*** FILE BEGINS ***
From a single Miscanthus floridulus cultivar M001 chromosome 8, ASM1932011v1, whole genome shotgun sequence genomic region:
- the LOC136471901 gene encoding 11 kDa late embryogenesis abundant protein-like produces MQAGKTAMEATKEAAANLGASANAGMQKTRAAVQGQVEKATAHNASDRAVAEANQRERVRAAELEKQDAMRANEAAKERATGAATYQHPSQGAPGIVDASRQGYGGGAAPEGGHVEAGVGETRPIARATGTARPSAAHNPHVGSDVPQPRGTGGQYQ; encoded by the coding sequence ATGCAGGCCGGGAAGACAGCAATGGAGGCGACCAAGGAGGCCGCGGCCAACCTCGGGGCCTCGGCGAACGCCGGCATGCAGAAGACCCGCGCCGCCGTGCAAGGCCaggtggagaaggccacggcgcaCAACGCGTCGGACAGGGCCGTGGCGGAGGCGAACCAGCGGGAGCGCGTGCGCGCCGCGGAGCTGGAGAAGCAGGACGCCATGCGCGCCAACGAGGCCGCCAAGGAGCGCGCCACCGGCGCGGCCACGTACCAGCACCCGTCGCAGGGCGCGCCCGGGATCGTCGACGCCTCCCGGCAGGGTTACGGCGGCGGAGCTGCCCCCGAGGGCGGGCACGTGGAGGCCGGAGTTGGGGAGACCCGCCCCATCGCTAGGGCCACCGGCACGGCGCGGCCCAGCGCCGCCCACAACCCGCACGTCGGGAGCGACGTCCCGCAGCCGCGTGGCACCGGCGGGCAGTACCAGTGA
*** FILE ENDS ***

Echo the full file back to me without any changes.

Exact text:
From a single Miscanthus floridulus cultivar M001 chromosome 8, ASM1932011v1, whole genome shotgun sequence genomic region:
- the LOC136471901 gene encoding 11 kDa late embryogenesis abundant protein-like produces MQAGKTAMEATKEAAANLGASANAGMQKTRAAVQGQVEKATAHNASDRAVAEANQRERVRAAELEKQDAMRANEAAKERATGAATYQHPSQGAPGIVDASRQGYGGGAAPEGGHVEAGVGETRPIARATGTARPSAAHNPHVGSDVPQPRGTGGQYQ; encoded by the coding sequence ATGCAGGCCGGGAAGACAGCAATGGAGGCGACCAAGGAGGCCGCGGCCAACCTCGGGGCCTCGGCGAACGCCGGCATGCAGAAGACCCGCGCCGCCGTGCAAGGCCaggtggagaaggccacggcgcaCAACGCGTCGGACAGGGCCGTGGCGGAGGCGAACCAGCGGGAGCGCGTGCGCGCCGCGGAGCTGGAGAAGCAGGACGCCATGCGCGCCAACGAGGCCGCCAAGGAGCGCGCCACCGGCGCGGCCACGTACCAGCACCCGTCGCAGGGCGCGCCCGGGATCGTCGACGCCTCCCGGCAGGGTTACGGCGGCGGAGCTGCCCCCGAGGGCGGGCACGTGGAGGCCGGAGTTGGGGAGACCCGCCCCATCGCTAGGGCCACCGGCACGGCGCGGCCCAGCGCCGCCCACAACCCGCACGTCGGGAGCGACGTCCCGCAGCCGCGTGGCACCGGCGGGCAGTACCAGTGA